Esteli Man Killed for Yelling “Long Live a Free Nicaragua”

Police quickly reject a political motive in the murder despite numerous witnesses

According to the official version, the police “captured” the killer, although family members of the victim and witnesses indicate that he turned himself in.

By Confidencial

HAVANA TIMES – The Nicaraguan Police quickly rejected the idea of political motivation as one of the causes of the assassination of Jorge Luis Rugama Rizo, 45, in La Trinidad, Esteli on the night of July 19th. Rugama, who sympathized with the opposition movement in Nicaragua, was killed by a bullet to the neck shot by Ortega fanatic Abner Onell Pineda Castellon.

In a brief press dispatch, the Police stated that Pineda had argued with Rugama and “took his life”.  However, the victim’s family members, along with witnesses of the homicide, tell a quite different account.  Both say that Rugama, who opposed the Sandinista government, was sitting outside his house, together with his mother Luisa Rizo Laguna, when a caravan of Ortega supporters passed by.  Jorge Luis Rugama yelled at them: “Long live a free Nicaragua!” At that, Pineda and other Sandinista militants came back to the citizen’s home, struggled with him and shot him.

According to the official version, police investigators “captured” Pineda, who works for the Esteli City Hall, but both the victim’s relatives and the Sandinistas who were present at the assassination indicate that the killer voluntarily turned himself in to the Police.

The Police reported the cause of death as cranioencephalic trauma. They confiscated “a pistol with a clip and eight 45 caliber bullets” from the assassin, according to the press note.

The crime occurred following the main act commemorating the 41st anniversary of the Sandinista revolution.  The central speaker at that Managua event was President Daniel Ortega, who reappeared after 38 days of unexplained absence from the public eye. The FSLN caudillo appeared in public wearing a face mask for the first time, despite the fact that his government has minimized the pandemic.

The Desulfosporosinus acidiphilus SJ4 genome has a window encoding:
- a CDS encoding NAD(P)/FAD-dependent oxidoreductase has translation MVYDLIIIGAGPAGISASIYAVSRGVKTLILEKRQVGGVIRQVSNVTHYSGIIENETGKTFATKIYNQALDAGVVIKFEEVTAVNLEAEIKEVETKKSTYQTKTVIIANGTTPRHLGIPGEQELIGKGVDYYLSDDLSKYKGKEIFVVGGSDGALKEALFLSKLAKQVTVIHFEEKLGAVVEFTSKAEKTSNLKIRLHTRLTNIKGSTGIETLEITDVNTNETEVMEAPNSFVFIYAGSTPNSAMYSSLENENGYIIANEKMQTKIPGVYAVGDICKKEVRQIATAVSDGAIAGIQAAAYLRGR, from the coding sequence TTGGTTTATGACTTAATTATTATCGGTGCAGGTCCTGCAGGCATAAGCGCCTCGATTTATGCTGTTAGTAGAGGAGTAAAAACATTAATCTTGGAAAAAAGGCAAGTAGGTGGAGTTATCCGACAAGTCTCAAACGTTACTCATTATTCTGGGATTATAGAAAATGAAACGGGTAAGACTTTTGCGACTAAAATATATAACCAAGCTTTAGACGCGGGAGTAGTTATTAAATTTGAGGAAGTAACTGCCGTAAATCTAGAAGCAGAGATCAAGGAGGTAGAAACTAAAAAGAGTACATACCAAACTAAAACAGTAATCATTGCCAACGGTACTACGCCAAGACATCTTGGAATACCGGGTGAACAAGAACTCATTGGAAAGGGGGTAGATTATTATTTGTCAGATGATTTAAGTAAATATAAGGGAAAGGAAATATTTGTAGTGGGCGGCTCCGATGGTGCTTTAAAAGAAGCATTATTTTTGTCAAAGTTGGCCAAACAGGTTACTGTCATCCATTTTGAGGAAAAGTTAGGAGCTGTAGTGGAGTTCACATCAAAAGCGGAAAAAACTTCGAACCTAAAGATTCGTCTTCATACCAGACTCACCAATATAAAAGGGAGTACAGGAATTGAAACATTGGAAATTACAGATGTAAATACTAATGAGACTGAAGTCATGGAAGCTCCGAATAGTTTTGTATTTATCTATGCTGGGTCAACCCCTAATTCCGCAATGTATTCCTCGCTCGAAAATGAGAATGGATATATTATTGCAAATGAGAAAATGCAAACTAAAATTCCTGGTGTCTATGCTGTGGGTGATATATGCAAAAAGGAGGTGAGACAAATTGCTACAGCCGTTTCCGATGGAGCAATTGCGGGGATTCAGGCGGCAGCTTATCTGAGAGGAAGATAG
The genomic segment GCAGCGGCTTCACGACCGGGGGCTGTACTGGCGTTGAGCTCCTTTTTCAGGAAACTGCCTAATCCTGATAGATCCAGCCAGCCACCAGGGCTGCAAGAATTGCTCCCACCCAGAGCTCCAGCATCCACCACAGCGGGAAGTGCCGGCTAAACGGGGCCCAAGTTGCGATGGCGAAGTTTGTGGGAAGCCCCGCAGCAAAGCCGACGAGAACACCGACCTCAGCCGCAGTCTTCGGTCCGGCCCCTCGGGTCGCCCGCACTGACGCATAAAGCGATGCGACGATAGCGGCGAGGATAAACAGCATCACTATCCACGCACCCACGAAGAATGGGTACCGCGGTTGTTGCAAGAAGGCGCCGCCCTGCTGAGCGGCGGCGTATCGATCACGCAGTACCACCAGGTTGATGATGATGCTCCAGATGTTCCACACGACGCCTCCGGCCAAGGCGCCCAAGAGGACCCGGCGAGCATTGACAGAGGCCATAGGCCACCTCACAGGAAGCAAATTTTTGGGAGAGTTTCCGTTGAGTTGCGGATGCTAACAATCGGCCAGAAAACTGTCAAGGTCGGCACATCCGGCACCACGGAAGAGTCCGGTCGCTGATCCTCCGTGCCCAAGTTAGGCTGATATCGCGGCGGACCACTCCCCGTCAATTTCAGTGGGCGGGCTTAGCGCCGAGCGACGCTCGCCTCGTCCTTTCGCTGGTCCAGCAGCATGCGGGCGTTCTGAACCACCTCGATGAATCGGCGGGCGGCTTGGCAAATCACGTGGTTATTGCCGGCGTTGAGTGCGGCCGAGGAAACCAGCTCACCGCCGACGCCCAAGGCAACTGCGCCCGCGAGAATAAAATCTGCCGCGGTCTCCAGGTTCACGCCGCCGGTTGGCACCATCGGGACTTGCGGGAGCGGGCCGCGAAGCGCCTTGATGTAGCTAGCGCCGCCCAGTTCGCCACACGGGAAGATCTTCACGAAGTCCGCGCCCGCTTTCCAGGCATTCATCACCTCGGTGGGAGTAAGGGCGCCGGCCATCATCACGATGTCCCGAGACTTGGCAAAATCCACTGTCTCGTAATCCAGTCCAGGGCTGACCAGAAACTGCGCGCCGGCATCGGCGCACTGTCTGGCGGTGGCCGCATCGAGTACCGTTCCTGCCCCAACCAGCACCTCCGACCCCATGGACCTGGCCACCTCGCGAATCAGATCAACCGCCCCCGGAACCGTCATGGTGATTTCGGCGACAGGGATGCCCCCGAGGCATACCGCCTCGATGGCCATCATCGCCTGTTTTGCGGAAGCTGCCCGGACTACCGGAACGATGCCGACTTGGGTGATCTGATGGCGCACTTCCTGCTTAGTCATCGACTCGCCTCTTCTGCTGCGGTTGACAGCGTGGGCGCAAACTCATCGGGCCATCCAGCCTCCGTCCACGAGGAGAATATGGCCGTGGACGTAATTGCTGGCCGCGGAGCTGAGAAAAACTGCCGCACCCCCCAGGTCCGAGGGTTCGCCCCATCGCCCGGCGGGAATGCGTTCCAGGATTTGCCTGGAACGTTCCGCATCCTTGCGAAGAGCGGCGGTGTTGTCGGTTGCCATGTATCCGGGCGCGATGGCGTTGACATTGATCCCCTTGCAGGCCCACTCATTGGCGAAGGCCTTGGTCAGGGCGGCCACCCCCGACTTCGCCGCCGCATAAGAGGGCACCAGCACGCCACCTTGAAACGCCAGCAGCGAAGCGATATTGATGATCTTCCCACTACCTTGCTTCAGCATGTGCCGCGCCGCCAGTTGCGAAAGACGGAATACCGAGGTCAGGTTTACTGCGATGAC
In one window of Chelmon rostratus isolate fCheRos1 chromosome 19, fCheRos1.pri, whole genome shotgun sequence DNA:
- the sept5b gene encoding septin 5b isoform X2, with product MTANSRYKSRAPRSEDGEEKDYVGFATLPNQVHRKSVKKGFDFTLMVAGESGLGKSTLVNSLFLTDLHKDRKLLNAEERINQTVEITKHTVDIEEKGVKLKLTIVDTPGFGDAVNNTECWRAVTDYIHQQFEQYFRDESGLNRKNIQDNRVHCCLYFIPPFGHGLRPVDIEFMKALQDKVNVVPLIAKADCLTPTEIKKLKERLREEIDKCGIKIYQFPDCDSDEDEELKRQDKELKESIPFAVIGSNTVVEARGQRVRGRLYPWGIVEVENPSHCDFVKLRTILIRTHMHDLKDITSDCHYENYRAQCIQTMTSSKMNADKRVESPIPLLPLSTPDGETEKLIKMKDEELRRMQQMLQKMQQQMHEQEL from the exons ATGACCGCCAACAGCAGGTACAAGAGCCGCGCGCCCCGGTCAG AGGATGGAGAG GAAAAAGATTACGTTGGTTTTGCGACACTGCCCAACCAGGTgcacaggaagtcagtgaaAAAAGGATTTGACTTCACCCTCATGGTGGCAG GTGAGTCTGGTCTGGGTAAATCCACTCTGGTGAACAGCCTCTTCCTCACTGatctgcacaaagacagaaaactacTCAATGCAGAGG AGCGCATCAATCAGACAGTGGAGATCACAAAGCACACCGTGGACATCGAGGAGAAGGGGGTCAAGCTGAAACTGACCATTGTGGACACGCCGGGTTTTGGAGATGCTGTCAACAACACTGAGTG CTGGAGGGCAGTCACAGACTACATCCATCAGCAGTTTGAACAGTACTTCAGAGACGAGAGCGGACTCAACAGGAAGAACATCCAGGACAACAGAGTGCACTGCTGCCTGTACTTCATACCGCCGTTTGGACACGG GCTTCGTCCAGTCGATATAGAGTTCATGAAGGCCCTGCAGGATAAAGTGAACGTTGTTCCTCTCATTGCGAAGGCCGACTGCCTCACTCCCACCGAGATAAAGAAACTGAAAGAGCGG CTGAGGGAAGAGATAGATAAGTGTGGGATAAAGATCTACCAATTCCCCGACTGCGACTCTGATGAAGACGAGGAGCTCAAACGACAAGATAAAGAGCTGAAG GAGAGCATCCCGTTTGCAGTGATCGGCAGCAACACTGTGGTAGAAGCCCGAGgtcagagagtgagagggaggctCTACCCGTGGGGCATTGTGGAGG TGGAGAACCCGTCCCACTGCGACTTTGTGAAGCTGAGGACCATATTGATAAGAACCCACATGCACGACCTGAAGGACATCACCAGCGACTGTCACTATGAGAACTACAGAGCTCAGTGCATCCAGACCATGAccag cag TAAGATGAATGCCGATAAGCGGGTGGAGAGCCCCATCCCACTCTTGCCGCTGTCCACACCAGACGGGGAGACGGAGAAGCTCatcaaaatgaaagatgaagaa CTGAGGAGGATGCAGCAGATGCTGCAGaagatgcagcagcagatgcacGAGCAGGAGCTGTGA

Challenge for the Police

National Human Rights Organizations have warned that this case represents a challenge for the Police, who have often demonstrated permissiveness and complicity in the face of the abuses perpetrated against opponents of the regime of Daniel Ortega and Rosario Murillo by the police agents themselves and members of the Ortega paramilitary.

Representatives of the Nicaraguan Center for Human Rights (Cenidh), the Nicaraguan pro-Human Rights Association (Anpdh), and the Permanent Human Rights Commission (CPDH), have all stated that they would be following this case closely.

Human rights advocates fear that this case will end like that of the homicide perpetrated against Brazilian medical student Rayneia Lima, who was killed in 2018 by the paramilitary Pierson Gutierrez Solis. Gutierrez, a Sandinista militant, was freed in July 2019, via an Amnesty Law approved by the Sandinista majority in Nicaragua’s National Assembly.

Sociologist and researcher Elvira Cuadra stressed that the National Police and the entire apparatus of the Judicial system form part of a “system of impunity”, since many of the investigations conducted “are very superficial, if they’re conducted at all”.

Repression never ended

The government repression that began in 2018 in Nicaragua “never ended”. The repression became overt in April of that year, when Daniel Ortega resorted to armed attacks to silence the civic protests against his government. This was the conclusion of a report presented on Tuesday, July 21, in Managua, endorsed by the Inter-American Commission for Human Rights.

According to the report, which was elaborated by the interdisciplinary group Blue and White Monitoring, from July 4, 2018 to date, government repression in Nicaragua has produced 10,360 incidents, among them: 410 killings; 3,511 arbitrary detentions; 4,147 threats; and 2,437 physical attacks.

“The repression has never ended, although it’s cyclical and becomes more pronounced on key dates,” the Blue and White Monitoring group noted in the report’s conclusions. The members of this group receive citizen denunciations and issue periodic reports to national and international human rights organizations, sometimes working clandestinely.


Leave a Reply

Your email address will not be published. Required fields are marked *